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Samsung’s Lithium-Ion Battery Headache Gets Worse: QuickTake Q&A

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Did Samsung Rush Note 7 to Beat iPhone?

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Mobile phone users rarely consider the mini power plants that keep their devices multi-tasking all day. Now those rechargeable lithium-ion batteries are big news. Samsung Electronics Co. is ending production of its big-screen Galaxy Note 7 following more than 100 reports of fires or explosions, which affected even some of the replacement phones distributed after a recall. As batteries have gotten both smaller and more powerful, lithium-ion woes have been popping up more frequently. The batteries that power much of the information economy have led to recalls of laptops, bans of hoverboards and a delayed jetliner debut.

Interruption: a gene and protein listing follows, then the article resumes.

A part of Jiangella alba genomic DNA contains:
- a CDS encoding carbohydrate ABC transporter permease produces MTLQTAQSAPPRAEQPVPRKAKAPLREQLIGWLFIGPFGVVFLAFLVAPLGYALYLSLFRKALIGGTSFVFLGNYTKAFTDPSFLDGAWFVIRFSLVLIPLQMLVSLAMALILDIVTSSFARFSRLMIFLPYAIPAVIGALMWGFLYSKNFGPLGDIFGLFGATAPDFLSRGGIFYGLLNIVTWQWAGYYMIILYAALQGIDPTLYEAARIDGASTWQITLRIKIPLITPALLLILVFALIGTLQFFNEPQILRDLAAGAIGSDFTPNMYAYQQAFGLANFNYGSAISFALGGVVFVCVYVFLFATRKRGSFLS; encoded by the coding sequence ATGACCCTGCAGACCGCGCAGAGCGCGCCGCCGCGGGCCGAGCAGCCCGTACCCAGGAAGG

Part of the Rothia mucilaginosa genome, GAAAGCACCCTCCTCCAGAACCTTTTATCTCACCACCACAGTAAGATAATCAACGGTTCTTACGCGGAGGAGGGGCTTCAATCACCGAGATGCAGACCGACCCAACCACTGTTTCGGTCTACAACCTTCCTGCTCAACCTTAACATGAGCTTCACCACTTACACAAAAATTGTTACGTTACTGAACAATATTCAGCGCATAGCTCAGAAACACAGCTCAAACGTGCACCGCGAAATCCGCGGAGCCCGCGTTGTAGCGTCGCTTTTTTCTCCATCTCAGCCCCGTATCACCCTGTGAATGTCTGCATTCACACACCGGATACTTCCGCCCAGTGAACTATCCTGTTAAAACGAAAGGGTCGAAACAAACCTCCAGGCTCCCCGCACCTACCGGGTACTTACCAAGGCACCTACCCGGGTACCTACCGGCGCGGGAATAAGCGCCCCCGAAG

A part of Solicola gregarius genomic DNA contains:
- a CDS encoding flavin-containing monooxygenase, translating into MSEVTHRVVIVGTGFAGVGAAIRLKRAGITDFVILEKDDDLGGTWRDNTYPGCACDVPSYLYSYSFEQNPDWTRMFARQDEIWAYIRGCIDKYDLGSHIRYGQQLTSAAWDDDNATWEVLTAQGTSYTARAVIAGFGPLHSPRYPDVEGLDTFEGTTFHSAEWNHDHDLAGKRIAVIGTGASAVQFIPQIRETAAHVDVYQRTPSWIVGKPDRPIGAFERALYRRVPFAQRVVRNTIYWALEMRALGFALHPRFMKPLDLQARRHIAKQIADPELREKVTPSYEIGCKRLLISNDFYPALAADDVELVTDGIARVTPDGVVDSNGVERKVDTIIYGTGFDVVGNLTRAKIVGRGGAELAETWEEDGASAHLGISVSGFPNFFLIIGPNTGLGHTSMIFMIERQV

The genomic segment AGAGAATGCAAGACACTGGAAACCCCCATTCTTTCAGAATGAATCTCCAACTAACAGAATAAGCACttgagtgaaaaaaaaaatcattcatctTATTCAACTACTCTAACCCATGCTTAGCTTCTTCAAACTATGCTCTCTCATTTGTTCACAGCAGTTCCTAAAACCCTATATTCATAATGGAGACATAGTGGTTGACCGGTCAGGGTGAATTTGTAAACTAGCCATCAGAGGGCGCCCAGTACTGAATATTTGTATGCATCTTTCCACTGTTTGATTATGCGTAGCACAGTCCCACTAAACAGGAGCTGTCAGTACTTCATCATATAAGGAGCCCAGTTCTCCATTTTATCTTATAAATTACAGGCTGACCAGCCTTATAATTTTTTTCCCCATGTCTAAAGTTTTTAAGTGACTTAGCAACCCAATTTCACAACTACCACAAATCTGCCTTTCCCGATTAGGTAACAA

The U.S. Consumer Product Safety Commission said the compartment for the battery is a little too small and pinches the battery, causing short circuits and overheating. Samsung previously said that a manufacturing flaw brings negative and positive poles into contact, triggering excessive heat. The company said in a different report that a piece of technology that separates the electrodes might be thinning out, leading to short-circuiting. While the company had said the problem was isolated to one supplier, fires were reported on replacements as well, leading to the decision to end production entirely.